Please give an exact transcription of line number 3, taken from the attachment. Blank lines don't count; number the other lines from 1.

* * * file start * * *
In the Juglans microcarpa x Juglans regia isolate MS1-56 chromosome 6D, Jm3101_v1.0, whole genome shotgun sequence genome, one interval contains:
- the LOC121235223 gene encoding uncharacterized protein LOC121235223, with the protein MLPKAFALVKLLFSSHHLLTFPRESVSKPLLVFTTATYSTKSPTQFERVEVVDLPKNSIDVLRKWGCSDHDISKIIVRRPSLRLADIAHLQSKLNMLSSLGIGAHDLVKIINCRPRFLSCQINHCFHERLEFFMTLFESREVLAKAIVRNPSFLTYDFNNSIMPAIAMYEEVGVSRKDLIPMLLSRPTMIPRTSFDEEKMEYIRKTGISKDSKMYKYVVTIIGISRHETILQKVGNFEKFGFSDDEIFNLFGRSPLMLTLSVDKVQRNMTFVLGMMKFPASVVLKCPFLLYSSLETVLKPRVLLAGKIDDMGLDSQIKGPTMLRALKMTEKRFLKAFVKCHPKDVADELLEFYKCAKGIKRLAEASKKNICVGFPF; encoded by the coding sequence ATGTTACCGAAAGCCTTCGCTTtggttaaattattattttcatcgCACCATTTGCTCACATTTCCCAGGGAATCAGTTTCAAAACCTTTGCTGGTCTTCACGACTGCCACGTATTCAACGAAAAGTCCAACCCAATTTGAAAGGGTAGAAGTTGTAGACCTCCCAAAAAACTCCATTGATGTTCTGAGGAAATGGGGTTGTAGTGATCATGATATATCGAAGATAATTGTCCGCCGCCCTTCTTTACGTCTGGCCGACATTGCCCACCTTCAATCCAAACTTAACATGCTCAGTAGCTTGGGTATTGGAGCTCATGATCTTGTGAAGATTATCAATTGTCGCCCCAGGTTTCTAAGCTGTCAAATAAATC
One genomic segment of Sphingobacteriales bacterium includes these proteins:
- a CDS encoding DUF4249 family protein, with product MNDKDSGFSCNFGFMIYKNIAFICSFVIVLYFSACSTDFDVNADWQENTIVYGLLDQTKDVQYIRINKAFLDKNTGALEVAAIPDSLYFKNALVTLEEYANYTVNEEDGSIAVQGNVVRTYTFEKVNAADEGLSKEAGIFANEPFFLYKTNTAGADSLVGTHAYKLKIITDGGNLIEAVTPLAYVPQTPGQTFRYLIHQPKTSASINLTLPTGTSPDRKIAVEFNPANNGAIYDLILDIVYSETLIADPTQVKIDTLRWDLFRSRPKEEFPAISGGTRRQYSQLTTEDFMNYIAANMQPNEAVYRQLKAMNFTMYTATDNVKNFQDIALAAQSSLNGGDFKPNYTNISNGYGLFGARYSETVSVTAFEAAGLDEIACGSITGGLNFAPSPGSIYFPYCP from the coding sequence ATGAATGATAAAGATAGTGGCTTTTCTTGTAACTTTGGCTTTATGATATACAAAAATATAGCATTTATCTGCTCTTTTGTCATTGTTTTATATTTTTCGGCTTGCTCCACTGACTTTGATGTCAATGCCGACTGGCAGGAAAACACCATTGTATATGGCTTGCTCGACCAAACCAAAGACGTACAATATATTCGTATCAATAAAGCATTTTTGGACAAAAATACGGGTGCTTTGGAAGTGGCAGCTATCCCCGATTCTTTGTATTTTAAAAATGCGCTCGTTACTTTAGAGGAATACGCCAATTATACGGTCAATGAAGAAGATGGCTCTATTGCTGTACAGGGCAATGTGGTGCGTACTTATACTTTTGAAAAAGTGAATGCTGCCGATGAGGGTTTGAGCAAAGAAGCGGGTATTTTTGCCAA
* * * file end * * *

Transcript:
One genomic segment of Sphingobacteriales bacterium includes these proteins: